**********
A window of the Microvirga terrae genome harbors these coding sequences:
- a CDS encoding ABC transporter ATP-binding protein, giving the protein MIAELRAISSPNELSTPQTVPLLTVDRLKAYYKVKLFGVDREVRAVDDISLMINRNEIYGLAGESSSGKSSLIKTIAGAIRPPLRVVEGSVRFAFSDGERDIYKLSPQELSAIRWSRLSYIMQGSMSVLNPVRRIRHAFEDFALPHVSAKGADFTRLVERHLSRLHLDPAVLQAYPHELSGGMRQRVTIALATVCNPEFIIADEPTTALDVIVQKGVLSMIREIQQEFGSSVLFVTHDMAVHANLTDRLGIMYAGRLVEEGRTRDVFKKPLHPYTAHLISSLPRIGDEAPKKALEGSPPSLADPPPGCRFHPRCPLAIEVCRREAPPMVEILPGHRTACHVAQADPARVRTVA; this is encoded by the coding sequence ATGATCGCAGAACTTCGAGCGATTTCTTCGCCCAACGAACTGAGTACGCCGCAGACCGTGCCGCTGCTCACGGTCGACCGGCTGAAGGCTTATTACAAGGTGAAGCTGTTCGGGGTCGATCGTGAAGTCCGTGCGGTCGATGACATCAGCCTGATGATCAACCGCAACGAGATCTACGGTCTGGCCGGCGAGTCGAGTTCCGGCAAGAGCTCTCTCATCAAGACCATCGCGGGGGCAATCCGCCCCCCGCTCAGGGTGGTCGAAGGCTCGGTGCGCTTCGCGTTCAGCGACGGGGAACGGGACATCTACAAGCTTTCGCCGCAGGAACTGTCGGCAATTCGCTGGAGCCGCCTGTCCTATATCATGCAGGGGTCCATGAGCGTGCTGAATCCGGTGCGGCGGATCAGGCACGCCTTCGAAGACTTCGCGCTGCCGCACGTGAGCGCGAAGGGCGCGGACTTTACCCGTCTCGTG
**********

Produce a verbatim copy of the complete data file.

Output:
A window of the Microvirga terrae genome harbors these coding sequences:
- a CDS encoding ABC transporter ATP-binding protein, giving the protein MIAELRAISSPNELSTPQTVPLLTVDRLKAYYKVKLFGVDREVRAVDDISLMINRNEIYGLAGESSSGKSSLIKTIAGAIRPPLRVVEGSVRFAFSDGERDIYKLSPQELSAIRWSRLSYIMQGSMSVLNPVRRIRHAFEDFALPHVSAKGADFTRLVERHLSRLHLDPAVLQAYPHELSGGMRQRVTIALATVCNPEFIIADEPTTALDVIVQKGVLSMIREIQQEFGSSVLFVTHDMAVHANLTDRLGIMYAGRLVEEGRTRDVFKKPLHPYTAHLISSLPRIGDEAPKKALEGSPPSLADPPPGCRFHPRCPLAIEVCRREAPPMVEILPGHRTACHVAQADPARVRTVA; this is encoded by the coding sequence ATGATCGCAGAACTTCGAGCGATTTCTTCGCCCAACGAACTGAGTACGCCGCAGACCGTGCCGCTGCTCACGGTCGACCGGCTGAAGGCTTATTACAAGGTGAAGCTGTTCGGGGTCGATCGTGAAGTCCGTGCGGTCGATGACATCAGCCTGATGATCAACCGCAACGAGATCTACGGTCTGGCCGGCGAGTCGAGTTCCGGCAAGAGCTCTCTCATCAAGACCATCGCGGGGGCAATCCGCCCCCCGCTCAGGGTGGTCGAAGGCTCGGTGCGCTTCGCGTTCAGCGACGGGGAACGGGACATCTACAAGCTTTCGCCGCAGGAACTGTCGGCAATTCGCTGGAGCCGCCTGTCCTATATCATGCAGGGGTCCATGAGCGTGCTGAATCCGGTGCGGCGGATCAGGCACGCCTTCGAAGACTTCGCGCTGCCGCACGTGAGCGCGAAGGGCGCGGACTTTACCCGTCTCGTG